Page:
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Friday, June 14, 2024

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The Supreme Court throws out a Trump-era ban on gun bump stocks; a look at how social media algorithms and Shakespearian villains have in common; and states receive federal funding to clean up legacy mine pollution.

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The Supreme Court for now protects access to abortion drug mifepristone, while Senate Republicans block a bill protecting access to in-vitro fertilization. Wisconsin's Supreme Court bans mobile voting sites, and colleges deal with funding cuts as legislatures target diversity programs.

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As summer nears, America's newest and largest international dark sky sanctuary beckons, rural job growth is up, but full recovery remains elusive, rural Americans living in prison towns support a transition, while birth control is more readily available in rural areas.

TN groups monitoring soot pollution pleased by new EPA standards

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Wednesday, March 13, 2024   

The Environmental Protection Agency has finalized stronger air quality standards for soot pollution and one regional organization said it is a step in the right direction.

Soot is fine particulate matter from power plants, vehicles and refineries, and the EPA revised its National Ambient Air Quality Standards for soot.

Willie Dodson, central Appalachian field coordinator for Appalachian Voices, said it reduces the maximum allowable amount of soot in the air from 12 micrograms per cubic meter of air to nine. He noted controlling pollution output in Tennessee would improve public health and save lives.

"High levels of soot is associated with asthma attacks, pulmonary and respiratory issues and hospital visits related to those issues, and premature death," Dodson outlined. "This hits Black and brown communities hardest. Black Americans, 65 and older, are three times as likely to die from exposure to elevated soot than white people of the same age."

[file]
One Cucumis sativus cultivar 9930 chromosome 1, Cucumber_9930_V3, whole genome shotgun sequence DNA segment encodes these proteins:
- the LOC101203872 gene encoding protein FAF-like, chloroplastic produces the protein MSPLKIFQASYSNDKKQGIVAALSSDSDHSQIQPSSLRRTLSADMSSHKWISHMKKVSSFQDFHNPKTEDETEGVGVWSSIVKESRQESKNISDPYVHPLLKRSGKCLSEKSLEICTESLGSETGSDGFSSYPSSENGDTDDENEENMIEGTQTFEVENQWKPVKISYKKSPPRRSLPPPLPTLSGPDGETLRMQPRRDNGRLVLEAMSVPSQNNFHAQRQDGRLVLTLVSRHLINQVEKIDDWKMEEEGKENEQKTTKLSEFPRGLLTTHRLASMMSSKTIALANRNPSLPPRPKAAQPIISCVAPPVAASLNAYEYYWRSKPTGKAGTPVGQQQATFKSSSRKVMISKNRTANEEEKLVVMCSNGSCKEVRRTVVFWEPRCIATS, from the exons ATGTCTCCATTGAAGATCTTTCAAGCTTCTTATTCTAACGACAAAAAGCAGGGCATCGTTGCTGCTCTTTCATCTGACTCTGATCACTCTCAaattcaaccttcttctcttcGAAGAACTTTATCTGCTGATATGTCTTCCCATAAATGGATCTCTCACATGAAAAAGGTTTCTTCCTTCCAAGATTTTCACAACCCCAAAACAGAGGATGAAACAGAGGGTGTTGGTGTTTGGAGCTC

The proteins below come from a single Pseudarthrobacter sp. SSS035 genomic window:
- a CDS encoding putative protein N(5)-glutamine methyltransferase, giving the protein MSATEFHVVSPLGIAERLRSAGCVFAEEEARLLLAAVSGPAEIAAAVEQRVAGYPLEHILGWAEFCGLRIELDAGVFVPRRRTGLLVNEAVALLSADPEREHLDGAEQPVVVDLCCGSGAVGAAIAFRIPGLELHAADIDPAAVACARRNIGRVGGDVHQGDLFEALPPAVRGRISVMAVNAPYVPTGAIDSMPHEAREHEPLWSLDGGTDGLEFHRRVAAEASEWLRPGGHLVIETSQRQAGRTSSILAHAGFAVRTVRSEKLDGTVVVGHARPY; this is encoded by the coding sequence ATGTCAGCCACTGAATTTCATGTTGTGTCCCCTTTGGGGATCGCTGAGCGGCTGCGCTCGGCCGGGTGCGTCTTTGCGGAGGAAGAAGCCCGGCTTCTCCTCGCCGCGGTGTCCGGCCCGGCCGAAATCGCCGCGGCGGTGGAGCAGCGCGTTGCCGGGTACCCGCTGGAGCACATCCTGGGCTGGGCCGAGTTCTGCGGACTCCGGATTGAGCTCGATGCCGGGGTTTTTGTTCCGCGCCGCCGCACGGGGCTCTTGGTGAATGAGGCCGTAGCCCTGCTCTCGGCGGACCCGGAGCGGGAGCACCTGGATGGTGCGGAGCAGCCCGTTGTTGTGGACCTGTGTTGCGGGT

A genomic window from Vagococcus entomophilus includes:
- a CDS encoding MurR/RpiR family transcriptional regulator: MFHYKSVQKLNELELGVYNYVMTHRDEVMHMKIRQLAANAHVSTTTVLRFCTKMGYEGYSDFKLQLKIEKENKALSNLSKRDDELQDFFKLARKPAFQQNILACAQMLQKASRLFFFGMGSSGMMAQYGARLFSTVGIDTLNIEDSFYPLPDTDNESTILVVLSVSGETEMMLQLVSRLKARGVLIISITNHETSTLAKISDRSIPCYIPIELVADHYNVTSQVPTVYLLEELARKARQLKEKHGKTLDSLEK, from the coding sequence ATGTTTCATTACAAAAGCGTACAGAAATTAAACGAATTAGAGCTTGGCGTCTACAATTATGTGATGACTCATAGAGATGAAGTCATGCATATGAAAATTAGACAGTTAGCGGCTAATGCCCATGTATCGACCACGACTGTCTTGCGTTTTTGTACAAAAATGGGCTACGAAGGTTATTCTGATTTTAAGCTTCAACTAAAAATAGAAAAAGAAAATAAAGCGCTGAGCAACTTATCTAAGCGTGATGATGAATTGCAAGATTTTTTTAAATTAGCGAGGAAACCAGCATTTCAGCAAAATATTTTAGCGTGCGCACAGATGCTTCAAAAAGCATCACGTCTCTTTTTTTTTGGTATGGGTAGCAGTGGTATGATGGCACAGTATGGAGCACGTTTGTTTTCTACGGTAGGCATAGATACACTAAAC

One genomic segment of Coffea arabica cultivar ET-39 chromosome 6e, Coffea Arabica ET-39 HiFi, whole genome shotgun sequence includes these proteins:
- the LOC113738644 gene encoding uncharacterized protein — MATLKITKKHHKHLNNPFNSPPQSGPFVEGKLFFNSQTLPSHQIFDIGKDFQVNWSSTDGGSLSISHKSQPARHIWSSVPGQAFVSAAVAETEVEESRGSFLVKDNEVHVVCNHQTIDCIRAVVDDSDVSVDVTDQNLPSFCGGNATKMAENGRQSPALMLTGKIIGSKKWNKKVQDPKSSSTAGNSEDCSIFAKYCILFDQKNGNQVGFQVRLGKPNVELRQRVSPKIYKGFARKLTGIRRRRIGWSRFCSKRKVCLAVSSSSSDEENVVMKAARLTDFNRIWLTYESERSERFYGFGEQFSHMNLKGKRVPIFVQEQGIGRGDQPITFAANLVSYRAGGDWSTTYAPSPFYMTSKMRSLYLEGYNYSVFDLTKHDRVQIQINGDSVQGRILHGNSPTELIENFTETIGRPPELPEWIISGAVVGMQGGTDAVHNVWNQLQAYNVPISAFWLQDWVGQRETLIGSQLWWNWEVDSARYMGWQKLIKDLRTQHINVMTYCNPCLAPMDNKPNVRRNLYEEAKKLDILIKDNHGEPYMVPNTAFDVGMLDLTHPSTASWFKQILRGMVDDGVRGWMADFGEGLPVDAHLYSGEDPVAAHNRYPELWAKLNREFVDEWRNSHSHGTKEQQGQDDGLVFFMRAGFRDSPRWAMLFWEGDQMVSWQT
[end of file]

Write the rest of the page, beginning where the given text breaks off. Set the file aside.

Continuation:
The EPA said the plan reflects the latest health data and scientific evidence and the final rule goes into effect May 6. Opponents of the changes said the stricter standards could push factories to move overseas, costing American jobs and hurting the economy.

Dodson pointed out his organization, along with its community partners, launched the Upper South and Appalachia Citizen Air Monitoring Project last year. They distributed monitors to track particulate matter in the air, installed at homes and clinics. Dodson added in East Tennessee, they will be placed in areas near coal-fired power plants, hard rock mining sites and coal mining communities.

"We're working with Memphis Communities Against Pollution to try to put some air monitors in South Memphis, in neighborhoods that are impacted by the trucking of coal ash from the Allen Fossil Plant over to the Shelby landfill," Dodson emphasized.

Dodson added other community partners, Statewide Organizing for Community Empowerment and the Clearfork Community Institute, will be managing two air monitors in Tennessee to track pollution levels through the project.

Disclosure: Appalachian Voices contributes to our fund for reporting on Energy Policy, Environment, Environmental Justice. If you would like to help support news in the public interest, click here.


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